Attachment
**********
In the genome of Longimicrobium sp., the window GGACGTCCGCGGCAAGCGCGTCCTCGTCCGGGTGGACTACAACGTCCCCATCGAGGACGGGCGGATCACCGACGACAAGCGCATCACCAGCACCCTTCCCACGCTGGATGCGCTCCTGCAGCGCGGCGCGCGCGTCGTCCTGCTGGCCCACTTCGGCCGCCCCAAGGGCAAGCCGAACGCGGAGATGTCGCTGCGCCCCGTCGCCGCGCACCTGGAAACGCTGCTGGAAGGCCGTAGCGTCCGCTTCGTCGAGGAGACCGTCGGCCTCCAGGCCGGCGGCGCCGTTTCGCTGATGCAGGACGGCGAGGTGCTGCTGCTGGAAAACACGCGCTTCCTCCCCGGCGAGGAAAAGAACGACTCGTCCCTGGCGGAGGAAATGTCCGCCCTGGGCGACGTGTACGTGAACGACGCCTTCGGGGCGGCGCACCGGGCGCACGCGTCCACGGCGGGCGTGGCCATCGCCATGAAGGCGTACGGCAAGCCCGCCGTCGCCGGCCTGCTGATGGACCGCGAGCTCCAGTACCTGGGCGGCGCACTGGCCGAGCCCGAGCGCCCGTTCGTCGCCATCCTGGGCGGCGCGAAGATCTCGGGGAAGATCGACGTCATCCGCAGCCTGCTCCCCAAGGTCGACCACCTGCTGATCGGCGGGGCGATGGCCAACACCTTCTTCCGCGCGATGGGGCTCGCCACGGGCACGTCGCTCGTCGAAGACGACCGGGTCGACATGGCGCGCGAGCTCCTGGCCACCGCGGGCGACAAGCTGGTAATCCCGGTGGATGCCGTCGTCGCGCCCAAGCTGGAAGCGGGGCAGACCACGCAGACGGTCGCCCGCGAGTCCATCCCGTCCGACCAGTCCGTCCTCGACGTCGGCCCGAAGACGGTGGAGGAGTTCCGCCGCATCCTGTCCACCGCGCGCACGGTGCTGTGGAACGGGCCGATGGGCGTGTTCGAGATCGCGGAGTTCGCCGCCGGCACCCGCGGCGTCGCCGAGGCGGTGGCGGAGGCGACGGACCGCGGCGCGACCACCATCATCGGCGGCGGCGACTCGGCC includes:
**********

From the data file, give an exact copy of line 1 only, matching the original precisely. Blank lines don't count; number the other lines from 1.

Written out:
In the genome of Longimicrobium sp., the window GGACGTCCGCGGCAAGCGCGTCCTCGTCCGGGTGGACTACAACGTCCCCATCGAGGACGGGCGGATCACCGACGACAAGCGCATCACCAGCACCCTTCCCACGCTGGATGCGCTCCTGCAGCGCGGCGCGCGCGTCGTCCTGCTGGCCCACTTCGGCCGCCCCAAGGGCAAGCCGAACGCGGAGATGTCGCTGCGCCCCGTCGCCGCGCACCTGGAAACGCTGCTGGAAGGCCGTAGCGTCCGCTTCGTCGAGGAGACCGTCGGCCTCCAGGCCGGCGGCGCCGTTTCGCTGATGCAGGACGGCGAGGTGCTGCTGCTGGAAAACACGCGCTTCCTCCCCGGCGAGGAAAAGAACGACTCGTCCCTGGCGGAGGAAATGTCCGCCCTGGGCGACGTGTACGTGAACGACGCCTTCGGGGCGGCGCACCGGGCGCACGCGTCCACGGCGGGCGTGGCCATCGCCATGAAGGCGTACGGCAAGCCCGCCGTCGCCGGCCTGCTGATGGACCGCGAGCTCCAGTACCTGGGCGGCGCACTGGCCGAGCCCGAGCGCCCGTTCGTCGCCATCCTGGGCGGCGCGAAGATCTCGGGGAAGATCGACGTCATCCGCAGCCTGCTCCCCAAGGTCGACCACCTGCTGATCGGCGGGGCGATGGCCAACACCTTCTTCCGCGCGATGGGGCTCGCCACGGGCACGTCGCTCGTCGAAGACGACCGGGTCGACATGGCGCGCGAGCTCCTGGCCACCGCGGGCGACAAGCTGGTAATCCCGGTGGATGCCGTCGTCGCGCCCAAGCTGGAAGCGGGGCAGACCACGCAGACGGTCGCCCGCGAGTCCATCCCGTCCGACCAGTCCGTCCTCGACGTCGGCCCGAAGACGGTGGAGGAGTTCCGCCGCATCCTGTCCACCGCGCGCACGGTGCTGTGGAACGGGCCGATGGGCGTGTTCGAGATCGCGGAGTTCGCCGCCGGCACCCGCGGCGTCGCCGAGGCGGTGGCGGAGGCGACGGACCGCGGCGCGACCACCATCATCGGCGGCGGCGACTCGGCC includes: